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Flashcards in Eye and Eyelid Disorders Deck (81)

Describe the anatomy of the eyelid?

Multilayer tissue covered externally by the skin and internally by a thin mucocutaneous epithelial layer
There is a middle layer, glands of Moll, the gland of Zeiss and Meibomian glands


What is the middle layer of the eyelid?

Glandular tissue and muscles for eyelid movement


What are the glands of Moll do?

They are modified sweat glands on the edge of the eyelid (waterline)


What is the gland of Zeiss?

Modified sebaceous glands at the bottom of the eyelashes


What are the Meibomian glands?

Modified sebaceous glands that produce the lipid layer of the tear film that goes along the eyelid


What are the functions of the eyelid?

Primarily protect the anterior surface of the eye
Aids in the regulation of light reaching the eye
Aids in tear flow through pumping action on the conjunctival and lacrimal sacs
Helps with the distribution and elimination of tears


What is the conjunctiva?

Thin, transparent, mucous membrane
It covers the inner surface of eyelids (palpebral portion) and anterior surface of the eye (bulbar portion)
The anterior surface only covers the white of the eye
Main function is to prevent the eye from drying by secreting a moisturizing mucous


What are some eye conditions?

Eyelid conditions
Dry eye


What are the different types of eyelid conditions?

Hordeolum (stye; either external or internal)


What are the different types of conjunctivitis?

Acute bacterial
Hyperacute bacterial
Seasonal allergic


What are general red flags for eye disorders?

Blunt trauma
Foreign particles trapped/embedded in the eye
Ocular abrasion
Eye exposure to chemical or chemical fumes
Thermal injury - Welder's eye or snow blindness
Blurred vision (not due to ocular ointments)
Photophobia (light causes dramatic pain in the eye)
Redness around the cornea
Abnormal pupil
Condition lasting for more than 48 hours (note: are exceptions to this)
Contact lens wearers with conjunctivitis


What are the treatment goals for an infection in the eye?

Prevent transmission
Prevent reoccurence


What are the treatment goals for dry eye?

Manage symptoms
Prevent complications
Identify any exacerbating factor(s)


What is a hordeolum?

Aka a stye
It is an acute localized infection involving either the glands of the Zeis or Moll (external hordeola) or the meibomian glands (internal hordeola) of the eyelid
Results in the formation of a small cyst or abscess
Unilateral, localized lid swelling, tenderness and erythema
Often associated with blepharitis


What causes a hordeolum?

The most common infecting organism is S. aureus


Describe an external hordeolum

Smaller and more superficial cyst or abscess
Lesion always points towards the skin


How do we treat external hordeolum?

Can treat with warm compresses applied 10-15 minutes 3-4 times a day. Can follow warm compresses with eyelid massage and it should drain on its down within 48 hours
OTC antibiotic ophthalmic ointment may be applied to the affected area 3-4 times daily but it is not required and not generally recommended
Refer to a physician if it doesn't drain (48 hours) - may then require prescription antibiotics (i.e., topical eythromycin or possibly oral treatment)


Describe an internal hordeolum?

Involves the meibomian glands (usually deep inside/underneath eyelid)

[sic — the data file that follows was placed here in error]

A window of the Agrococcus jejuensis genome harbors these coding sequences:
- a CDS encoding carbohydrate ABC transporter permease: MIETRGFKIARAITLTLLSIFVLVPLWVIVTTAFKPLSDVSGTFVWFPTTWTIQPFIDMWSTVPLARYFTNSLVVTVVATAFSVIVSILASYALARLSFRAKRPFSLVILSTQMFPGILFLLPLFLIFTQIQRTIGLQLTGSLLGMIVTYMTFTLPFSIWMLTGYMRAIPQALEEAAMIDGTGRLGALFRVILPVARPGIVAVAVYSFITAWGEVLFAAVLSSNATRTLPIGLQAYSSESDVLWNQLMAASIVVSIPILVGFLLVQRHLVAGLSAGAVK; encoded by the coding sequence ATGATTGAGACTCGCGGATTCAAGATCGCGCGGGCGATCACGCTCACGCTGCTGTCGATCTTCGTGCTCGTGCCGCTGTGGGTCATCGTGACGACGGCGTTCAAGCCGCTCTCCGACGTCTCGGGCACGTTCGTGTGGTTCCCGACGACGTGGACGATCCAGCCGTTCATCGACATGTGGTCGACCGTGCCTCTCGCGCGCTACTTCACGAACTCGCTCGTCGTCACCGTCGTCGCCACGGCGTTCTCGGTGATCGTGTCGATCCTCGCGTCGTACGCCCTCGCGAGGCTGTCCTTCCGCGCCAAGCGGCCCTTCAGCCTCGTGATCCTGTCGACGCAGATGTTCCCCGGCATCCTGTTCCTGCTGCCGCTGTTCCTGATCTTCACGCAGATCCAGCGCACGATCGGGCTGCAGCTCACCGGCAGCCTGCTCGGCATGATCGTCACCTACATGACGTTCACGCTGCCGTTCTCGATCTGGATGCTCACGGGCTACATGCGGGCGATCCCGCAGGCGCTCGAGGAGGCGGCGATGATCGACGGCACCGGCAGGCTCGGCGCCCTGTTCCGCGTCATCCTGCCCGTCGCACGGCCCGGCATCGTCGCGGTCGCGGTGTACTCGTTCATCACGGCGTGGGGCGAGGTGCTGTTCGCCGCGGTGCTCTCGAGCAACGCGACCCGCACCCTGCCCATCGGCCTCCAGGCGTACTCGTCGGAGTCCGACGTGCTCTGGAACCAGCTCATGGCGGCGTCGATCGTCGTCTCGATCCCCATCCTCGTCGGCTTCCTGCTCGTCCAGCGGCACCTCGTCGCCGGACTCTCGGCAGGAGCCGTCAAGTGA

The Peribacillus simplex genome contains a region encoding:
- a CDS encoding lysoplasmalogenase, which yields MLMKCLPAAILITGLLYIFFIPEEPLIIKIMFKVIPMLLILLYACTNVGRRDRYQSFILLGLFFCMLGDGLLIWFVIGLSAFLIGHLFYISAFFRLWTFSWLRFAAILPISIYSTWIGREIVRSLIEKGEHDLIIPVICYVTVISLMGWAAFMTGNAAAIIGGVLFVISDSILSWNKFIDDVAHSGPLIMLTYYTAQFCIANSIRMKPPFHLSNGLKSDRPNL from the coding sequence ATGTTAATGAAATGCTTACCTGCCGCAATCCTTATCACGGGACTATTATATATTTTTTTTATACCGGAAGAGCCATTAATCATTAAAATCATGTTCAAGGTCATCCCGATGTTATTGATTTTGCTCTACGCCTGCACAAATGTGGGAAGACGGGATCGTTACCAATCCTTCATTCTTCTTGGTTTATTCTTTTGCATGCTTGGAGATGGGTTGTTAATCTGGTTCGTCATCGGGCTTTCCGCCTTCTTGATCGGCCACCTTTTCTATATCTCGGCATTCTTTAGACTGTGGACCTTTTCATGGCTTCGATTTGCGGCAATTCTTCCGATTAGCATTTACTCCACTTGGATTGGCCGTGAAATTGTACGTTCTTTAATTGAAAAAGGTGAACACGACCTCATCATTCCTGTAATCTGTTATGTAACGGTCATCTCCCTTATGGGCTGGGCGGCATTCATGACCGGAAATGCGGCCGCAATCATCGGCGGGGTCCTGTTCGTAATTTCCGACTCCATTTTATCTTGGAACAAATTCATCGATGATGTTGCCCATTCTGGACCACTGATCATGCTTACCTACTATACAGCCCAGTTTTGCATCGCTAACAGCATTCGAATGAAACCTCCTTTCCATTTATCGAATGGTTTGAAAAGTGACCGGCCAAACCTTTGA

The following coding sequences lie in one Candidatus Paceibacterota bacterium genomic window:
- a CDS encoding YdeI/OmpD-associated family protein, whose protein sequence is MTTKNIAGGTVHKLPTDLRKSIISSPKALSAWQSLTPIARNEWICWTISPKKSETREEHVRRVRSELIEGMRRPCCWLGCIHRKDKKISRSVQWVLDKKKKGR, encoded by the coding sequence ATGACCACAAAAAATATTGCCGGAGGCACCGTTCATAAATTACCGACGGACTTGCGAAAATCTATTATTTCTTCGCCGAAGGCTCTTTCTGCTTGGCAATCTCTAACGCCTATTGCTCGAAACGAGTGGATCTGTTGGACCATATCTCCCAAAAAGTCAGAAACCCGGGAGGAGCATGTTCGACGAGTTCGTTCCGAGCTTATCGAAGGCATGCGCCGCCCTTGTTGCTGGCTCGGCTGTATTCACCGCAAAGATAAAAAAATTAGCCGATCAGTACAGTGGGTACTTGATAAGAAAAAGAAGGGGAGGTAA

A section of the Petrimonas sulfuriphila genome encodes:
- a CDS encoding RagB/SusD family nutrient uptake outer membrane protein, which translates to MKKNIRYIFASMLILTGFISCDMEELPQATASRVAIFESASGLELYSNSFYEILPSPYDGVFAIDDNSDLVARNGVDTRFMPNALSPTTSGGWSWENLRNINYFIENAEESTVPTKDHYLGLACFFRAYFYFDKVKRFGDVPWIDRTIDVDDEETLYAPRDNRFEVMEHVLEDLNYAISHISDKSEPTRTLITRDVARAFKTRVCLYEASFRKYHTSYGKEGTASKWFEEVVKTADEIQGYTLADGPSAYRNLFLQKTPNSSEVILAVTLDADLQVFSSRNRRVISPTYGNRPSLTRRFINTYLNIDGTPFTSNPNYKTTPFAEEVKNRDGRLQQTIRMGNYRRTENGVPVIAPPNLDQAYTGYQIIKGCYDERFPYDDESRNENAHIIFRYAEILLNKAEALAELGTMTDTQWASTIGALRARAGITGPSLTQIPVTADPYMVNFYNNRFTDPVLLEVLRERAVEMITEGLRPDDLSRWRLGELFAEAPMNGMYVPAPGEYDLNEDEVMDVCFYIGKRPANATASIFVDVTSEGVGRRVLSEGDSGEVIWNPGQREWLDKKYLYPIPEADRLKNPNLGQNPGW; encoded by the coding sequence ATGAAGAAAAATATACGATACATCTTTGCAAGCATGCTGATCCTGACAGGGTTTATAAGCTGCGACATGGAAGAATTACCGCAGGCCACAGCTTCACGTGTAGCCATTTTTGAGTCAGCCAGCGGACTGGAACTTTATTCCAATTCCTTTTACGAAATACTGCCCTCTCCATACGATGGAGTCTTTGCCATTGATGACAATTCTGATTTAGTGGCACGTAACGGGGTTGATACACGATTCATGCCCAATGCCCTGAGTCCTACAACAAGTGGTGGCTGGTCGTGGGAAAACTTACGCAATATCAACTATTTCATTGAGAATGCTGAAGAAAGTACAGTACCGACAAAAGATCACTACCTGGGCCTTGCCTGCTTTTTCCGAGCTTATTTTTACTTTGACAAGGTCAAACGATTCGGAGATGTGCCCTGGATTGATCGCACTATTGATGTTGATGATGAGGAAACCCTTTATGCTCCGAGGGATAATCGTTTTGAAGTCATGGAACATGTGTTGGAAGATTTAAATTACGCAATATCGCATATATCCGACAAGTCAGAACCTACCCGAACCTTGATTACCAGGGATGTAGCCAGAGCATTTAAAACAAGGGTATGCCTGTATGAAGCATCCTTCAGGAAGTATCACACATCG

Usually larger and more discomfort than external styes
Lesion can point either to the skin or to the conjunctiva
Often resolves within 1-2 weeks


How do we treat internal hordeolum?

Warm compresses for 5-10 minutes several times daily. Refer if not resolved in 1 week.
If not resolved then it may not drain on its own and may require an incision and prescription ophthalmic ointment (bacitracin or erythromycin)
If infection is severe, oral antibacterials may be needed (erythromycin, cloxacillin or tetracycline)


How is transmission of styes prevented?

Wash hands before and after any contact with infected eye
Avoid touching eyes
Change towels and compresses after each use (do not share towels, facecloths, pillows, etc.)
Proper use of eye drops (avoid touching the eye/eyelashes) - clean the tip after use
Avoid use of eye cosmetics during infection
Address treating symptoms of blepharitis (if present) to help decrease recurring hordeola


What is a chalazion?

Inflammation of the meibomian glands (deep chalazion) or Zeis sebaceous glands (superficial of the area)
Generally chronic in nature
Nodule develops over a period of weeks (not acute)
Lesion usually points towards to the conjunctival and swelling


What are symptoms of a chalazion?

Characterized by painless, localized redness and swelling


How is more likely to develop a chalazion?

More common in people with blepharitis, acne rosacea or seborrheic dermatitis


How are chalazions treated?

Initial symptoms may resemble hordeolum without the acute inflammation
Initial treatment is similar to that for external hordeolum (warm compresses 10-15 minutes 3-4 times daily, eyelid massage, often resolves spontaneously within a few says, refer is no improvement within 48 hours of initiating treatment)
Immediate referral if chiazzino is painful or visual distortion/impairment
For patients with blepharitis, encourage lid hygiene to prevent recurrence


What is blepharitis?

Chronic inflammation of the eyelids
Usually bilateral
Often associated with chronic dermatological conditions (acne rosacea, seborrheic dermatitis)
It's not contagious
Long term complications may include physical damage the eyelids and cornea, scarring, vision impairment, corneal perforation


What are the symptoms of blepharitis?

Red, swollen, itchy lid margins, eye red and watery
Landmark sign: eyelid is scaly
Foreign body sensation or burning
Sandy or gritty sensation in the eye - worse upon awakening (similar symptoms to dry eye but this is an eyelid disorder)
Loss of eyelashes lashes grow abnormally
Symptoms may be unilateral or bilateral
Appearance can often be confused with conjunctivitis and/or other eyelid conditions


How is blepharitis diagnosed?

Initial diagnosis or exacerbations require referral
Usually a chronic problem
Treatment of concomitant dermatologic disorders important for long-term control


What are the prescription treatment options for blepharitis?

Antibacterial ointments (bacitracin or erythromycin) preferred to drops because of increased contact time
Short-term treatment with weak corticosteroids or corticosteroid/antibacterial combinations during exacerbations